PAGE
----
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Feds shut down Covenant Bank on West Side

Updated: March 17, 2013 6:49PM

Federal regulators late Friday shut down Covenant Bank on the West Side, which has been losing money since its 2008 founding by megachurch pastor Bill Winston.

The Federal Deposit Insurance Corp. sold the bank’s assets to Liberty Bank and Trust Co. of New Orleans. Liberty will continue to operate Covenant’s only office at 1111 S. Homan.

The sale will protect account holders, who are insured up to the $250,000 per-account maximum. But it will wipe out the bank’s owners, including members of Winston’s Living Word Christian Center in Forest Park who provided cash for the purchase.

The FDIC estimated the closure will cost its insurance fund $21.8 million. It said that as of year-end 2012, Covenant had $58.4 million in assets.

Many of the bank’s owners, who provided Winston at least $1,000 each, are people of modest means. Winston did not return a call Friday.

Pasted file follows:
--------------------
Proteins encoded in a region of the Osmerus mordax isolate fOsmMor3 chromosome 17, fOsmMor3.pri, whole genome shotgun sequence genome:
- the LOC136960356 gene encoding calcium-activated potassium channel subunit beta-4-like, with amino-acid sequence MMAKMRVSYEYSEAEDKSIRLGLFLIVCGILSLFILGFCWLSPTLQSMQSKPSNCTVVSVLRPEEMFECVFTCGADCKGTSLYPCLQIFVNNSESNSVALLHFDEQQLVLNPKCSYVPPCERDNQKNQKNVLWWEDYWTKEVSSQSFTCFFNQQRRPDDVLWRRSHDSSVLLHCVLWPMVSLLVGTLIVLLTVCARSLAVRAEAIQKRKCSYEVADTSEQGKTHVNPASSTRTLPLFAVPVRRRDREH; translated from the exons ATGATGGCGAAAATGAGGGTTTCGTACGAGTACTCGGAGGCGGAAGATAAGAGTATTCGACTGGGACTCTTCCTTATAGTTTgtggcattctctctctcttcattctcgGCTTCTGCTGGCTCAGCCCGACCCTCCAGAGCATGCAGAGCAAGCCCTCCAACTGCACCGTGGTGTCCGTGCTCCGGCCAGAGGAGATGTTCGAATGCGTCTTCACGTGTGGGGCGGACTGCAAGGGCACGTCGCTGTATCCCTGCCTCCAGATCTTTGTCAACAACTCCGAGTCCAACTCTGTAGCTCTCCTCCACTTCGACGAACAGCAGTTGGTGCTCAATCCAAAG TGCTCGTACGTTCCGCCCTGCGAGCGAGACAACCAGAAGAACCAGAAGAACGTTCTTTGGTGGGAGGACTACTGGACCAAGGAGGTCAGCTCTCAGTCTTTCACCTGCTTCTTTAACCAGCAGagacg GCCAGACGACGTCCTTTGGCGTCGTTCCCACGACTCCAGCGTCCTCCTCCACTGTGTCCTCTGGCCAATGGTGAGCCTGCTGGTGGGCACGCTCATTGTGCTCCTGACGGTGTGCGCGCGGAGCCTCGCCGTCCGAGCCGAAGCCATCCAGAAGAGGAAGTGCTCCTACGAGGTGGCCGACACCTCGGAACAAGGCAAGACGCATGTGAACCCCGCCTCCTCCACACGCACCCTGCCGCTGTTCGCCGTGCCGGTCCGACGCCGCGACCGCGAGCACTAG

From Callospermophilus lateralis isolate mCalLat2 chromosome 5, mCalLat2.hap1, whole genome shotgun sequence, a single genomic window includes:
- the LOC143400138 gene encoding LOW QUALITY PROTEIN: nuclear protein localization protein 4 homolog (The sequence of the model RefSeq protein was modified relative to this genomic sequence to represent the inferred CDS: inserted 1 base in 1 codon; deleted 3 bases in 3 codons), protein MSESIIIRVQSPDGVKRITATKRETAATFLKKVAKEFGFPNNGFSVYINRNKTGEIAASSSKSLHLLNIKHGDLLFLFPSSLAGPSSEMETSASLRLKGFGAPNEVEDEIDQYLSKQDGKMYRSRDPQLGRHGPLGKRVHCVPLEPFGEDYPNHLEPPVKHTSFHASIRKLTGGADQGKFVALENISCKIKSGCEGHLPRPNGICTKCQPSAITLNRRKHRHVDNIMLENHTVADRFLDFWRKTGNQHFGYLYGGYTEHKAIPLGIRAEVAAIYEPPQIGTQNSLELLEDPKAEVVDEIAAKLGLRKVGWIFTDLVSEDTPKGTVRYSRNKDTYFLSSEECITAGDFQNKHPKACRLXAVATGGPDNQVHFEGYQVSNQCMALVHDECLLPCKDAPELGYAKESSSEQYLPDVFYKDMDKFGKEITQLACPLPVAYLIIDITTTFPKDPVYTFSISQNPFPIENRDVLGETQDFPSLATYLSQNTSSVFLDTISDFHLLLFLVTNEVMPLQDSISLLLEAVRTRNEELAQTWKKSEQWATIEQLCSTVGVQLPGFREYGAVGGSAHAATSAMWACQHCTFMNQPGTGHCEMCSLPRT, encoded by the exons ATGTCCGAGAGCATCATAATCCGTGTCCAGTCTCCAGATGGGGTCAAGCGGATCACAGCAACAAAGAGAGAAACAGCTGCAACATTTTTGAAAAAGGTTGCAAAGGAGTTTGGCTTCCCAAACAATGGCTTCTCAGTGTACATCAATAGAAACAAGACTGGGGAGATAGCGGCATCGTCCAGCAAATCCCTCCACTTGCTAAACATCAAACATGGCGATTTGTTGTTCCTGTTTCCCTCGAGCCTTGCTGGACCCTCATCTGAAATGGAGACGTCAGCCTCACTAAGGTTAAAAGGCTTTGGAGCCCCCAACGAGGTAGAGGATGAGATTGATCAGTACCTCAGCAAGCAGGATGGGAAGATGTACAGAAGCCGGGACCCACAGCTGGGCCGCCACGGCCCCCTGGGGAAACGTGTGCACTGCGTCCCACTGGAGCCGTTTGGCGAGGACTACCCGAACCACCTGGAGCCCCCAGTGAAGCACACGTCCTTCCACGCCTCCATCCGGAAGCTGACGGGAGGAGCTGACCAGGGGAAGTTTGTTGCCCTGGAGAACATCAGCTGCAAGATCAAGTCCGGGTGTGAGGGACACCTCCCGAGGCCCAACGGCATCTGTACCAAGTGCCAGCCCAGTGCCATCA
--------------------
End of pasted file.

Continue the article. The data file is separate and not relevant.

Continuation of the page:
He purchased the former Community Bank of Lawndale for a reported $3 million, preaching the need to put religious faith into practice by supporting revitalization of the West Side. But FDIC records show the bank’s losses have been heavy, especially in the last couple of years.

For last year through Sept. 30, the bank lost $2.2 million, compared with $1.2 million for the same nine-month period of 2011. Since June of 2011, it has operated under regulatory orders to raise at least $3 million in capital.

Banks often do that by finding new investors or issuing preferred stock. But the regulatory filings show Covenant was unsuccessful in seeking cash infusions.

Its financial reports showed that as of last Sept. 30, it had only $573,000 on hand to support further losses, giving it a so-called Tier 1 ratio of just 1.5 percent. Tier 1 is a measure of bank’s core strength, including equity capital and reserves. Covenant was under orders to increase that ratio to 9 percent.

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